Secretary of Defense Ashton Carter visited the Air Force Research Lab at Wright-Patterson Air Force Base in November as part of a nationwide DoD facilities tour. The research lab and the Wright Brothers Institute are considering opening a downtown Dayton office as part of its strategy to open “the fence” to businesses in region and spearhead a hub for innovative ideas. TY GREENLEES / STAFF
Photo: Ty Greenlees
Photo: Ty Greenlees

‘Innovation district’ considered for downtown

AFRL, Wright Brothers Institute want an open fence to Dayton area business.

The Air Force Research Laboratory (AFRL) and its allies in the region are changing the way they do business and opening “the fence” to Dayton-area business in new ways, AFRL civilian employees said Friday.

The effort may feature a new office in downtown Dayton.

AFRL, based at Wright-Patterson Air Force Base — Ohio’s largest single-site employer — wants Dayton businesses involved and close by, AFRL employees told members of the I-70/75 Development Association.

“AFRL is evolving the way we do business,” said Ryan Helbach, who introduced himself to his Sinclair Community College audience as the AFRL “chief intrapreneur.”

The outreach to local businesses may soon include a new downtown Dayton home for the Wright Brothers Institute, an organization that often serves as a bridge between the Air Force and civilian thinkers and doers who help the branch solve problems.

“This is really an opportunity to experiment and it’s an experiment with embedding Wright Brothers Institute and the Air Force Research Laboratory through a partnership in downtown’s emerging entrepreneurial and start-up culture,” Lester McFawn, Wright Brothers Institute executive director, said in an interview. “It’s also an opportunity to experiment with attracting and retaining the next generation workforce that are very much keyed to new ways of working. I’ll call it the work, live, play environment that you see in downtown Dayton.”

A building at 444 E. Second St., once used in a larger way by the University of Dayton Research Institute, is being considered.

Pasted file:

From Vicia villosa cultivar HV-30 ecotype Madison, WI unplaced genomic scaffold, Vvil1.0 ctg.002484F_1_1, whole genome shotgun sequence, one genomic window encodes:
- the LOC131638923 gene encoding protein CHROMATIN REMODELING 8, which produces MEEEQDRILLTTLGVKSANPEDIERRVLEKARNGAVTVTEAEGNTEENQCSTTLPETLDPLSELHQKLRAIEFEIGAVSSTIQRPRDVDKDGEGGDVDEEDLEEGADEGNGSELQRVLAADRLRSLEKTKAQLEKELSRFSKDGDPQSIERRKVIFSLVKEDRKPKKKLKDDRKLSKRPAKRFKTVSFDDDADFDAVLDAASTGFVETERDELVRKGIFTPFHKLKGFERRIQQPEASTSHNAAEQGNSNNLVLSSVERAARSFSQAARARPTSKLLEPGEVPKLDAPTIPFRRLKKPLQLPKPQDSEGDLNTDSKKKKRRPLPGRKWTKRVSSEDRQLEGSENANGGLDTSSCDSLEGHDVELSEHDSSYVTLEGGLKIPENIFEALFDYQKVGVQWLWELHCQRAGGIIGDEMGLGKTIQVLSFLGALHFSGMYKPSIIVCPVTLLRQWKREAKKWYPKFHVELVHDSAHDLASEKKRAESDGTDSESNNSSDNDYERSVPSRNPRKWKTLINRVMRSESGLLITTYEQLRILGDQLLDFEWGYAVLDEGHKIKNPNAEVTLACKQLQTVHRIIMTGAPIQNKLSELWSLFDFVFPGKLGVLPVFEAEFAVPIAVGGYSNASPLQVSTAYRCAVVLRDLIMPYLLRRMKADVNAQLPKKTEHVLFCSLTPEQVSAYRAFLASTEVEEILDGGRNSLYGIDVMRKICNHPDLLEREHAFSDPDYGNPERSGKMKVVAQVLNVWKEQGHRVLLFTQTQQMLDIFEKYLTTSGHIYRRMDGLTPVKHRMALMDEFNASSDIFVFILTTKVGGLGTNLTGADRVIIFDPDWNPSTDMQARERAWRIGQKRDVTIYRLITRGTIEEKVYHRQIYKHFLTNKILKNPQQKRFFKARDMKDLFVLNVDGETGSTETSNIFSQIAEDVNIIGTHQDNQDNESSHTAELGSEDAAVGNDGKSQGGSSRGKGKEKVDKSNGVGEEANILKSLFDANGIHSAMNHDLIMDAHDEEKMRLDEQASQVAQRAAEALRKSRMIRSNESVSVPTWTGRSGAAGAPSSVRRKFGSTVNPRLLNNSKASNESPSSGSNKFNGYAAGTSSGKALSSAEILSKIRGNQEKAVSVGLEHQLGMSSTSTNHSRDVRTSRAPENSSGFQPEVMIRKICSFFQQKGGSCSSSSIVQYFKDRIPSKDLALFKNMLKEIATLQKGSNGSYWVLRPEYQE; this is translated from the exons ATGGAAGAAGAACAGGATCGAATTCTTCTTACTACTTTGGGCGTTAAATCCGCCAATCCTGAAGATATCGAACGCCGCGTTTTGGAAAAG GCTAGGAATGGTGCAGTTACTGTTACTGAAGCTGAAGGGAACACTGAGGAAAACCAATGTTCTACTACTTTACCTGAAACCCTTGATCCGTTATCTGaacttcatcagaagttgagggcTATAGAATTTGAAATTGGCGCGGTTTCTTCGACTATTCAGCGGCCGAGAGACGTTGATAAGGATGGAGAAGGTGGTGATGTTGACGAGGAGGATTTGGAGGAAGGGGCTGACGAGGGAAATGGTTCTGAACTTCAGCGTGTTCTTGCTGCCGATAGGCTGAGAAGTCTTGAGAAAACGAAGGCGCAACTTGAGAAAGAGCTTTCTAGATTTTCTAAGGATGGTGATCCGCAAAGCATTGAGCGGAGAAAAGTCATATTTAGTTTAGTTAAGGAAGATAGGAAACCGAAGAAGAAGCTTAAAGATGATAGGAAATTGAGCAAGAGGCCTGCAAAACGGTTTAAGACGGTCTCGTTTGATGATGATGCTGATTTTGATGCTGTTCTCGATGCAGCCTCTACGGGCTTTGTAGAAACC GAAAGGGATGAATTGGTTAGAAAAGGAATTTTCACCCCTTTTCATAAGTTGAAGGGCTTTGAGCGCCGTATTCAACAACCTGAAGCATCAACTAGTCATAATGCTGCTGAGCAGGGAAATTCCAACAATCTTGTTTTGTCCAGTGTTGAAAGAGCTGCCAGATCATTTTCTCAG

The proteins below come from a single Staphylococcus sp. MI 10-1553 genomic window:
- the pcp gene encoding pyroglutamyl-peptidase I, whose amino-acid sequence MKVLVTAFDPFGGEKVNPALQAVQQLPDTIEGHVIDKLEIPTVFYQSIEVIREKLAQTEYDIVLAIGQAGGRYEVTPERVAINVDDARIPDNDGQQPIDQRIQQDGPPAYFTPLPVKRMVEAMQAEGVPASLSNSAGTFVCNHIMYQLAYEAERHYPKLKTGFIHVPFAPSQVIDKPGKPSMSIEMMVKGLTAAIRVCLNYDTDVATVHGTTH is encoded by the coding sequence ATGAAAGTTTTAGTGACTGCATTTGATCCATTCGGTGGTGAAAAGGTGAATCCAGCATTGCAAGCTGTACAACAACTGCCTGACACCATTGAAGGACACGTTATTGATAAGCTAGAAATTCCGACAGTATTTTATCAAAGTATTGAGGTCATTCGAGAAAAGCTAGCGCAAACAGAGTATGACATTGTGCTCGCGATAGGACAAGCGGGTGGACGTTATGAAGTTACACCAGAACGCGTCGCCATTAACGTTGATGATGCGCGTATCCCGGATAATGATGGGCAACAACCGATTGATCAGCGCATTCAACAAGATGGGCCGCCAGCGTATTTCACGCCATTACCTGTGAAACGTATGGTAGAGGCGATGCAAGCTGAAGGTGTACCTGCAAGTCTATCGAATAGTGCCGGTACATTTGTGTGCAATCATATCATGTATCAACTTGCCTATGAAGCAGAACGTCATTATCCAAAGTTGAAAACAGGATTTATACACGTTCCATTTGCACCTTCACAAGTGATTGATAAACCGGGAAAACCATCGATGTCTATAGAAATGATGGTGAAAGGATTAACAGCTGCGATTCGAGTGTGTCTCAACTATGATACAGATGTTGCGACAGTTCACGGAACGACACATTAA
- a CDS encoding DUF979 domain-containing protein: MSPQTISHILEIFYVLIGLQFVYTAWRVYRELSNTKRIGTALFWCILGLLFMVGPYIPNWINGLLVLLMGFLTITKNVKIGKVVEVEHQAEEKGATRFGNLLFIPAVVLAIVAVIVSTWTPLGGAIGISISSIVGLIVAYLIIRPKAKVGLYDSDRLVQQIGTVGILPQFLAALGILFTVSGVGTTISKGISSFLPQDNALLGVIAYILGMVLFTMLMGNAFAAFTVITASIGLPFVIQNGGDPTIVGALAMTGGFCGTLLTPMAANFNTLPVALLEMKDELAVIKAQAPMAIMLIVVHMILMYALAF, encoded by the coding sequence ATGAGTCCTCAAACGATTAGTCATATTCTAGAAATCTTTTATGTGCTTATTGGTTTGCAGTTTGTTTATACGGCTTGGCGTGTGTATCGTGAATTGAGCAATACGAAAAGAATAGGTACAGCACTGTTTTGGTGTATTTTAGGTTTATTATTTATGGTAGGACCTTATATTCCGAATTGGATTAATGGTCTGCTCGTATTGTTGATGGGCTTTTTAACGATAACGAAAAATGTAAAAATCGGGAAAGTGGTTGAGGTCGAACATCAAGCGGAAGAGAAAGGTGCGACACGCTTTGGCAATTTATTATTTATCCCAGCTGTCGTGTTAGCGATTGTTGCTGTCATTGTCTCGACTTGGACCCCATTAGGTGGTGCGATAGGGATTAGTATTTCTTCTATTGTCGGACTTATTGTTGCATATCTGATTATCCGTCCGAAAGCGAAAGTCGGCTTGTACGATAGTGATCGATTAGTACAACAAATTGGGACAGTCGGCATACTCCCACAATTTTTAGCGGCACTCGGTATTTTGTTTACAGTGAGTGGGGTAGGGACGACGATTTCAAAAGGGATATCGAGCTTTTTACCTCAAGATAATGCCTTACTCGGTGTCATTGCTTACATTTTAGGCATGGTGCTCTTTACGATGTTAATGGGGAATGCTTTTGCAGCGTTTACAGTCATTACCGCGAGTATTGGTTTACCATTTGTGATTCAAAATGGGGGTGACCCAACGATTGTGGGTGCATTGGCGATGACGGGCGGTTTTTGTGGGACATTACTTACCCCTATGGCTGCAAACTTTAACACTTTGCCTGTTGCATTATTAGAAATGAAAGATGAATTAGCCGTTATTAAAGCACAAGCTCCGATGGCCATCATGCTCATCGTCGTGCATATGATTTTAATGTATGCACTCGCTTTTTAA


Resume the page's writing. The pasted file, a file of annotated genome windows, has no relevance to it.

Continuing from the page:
“There’s nothing definitive yet,” Helbach said about naming a proposed downtown location.

McFawn said the office is targeted to open this summer.

Talk of opening a downtown presence is growing.

In a LinkedIn essay this week, Jennie Hempstead, graphics innovation lead at the Wright Brothers Institute, said her organization is researching ways to work downtown.

“One proposed solution positions AFRL as the anchor of an innovation district,” Hempstead wrote. “Innovation districts are defined as ‘geographic areas’ where anchor institutions and companies cluster and connect with start-ups, business incubators and accelerators.”

With a $4 billion annual budget, AFRL and its more than 5,700 Ohio employees spend more than $200 million in Ohio, with most of that going to the Dayton region, Helbach said.

Some $12.5 million of that goes to Ohio academia, with about $229 million aimed at small businesses and another $230 million going to industry in the state, according to numbers Helbach presented.

“The Air Force doesn’t produce its own products,” said Emily Fehrman Cory, director of the AFRL Maker Hub. “We rely on manufacturing to do that.”

Helbach encouraged listeners to get their businesses and organizations identified on the website, DaytonTechGuide.com, an Internet haven for local small tech start-ups.

“That’s really going to be the front door for anyone looking to engage with the (Dayton small business) ecosystem,” Helbach said.

Mitch Heaton, vice president of economic development for the Dayton Development Coalition, encouraged the audience to spread the word about AFRL efforts, saying everyone in the room had a development role.

“We’re the connectors,” Heaton said.

Staff writer Barrie Barber contributed to this story.

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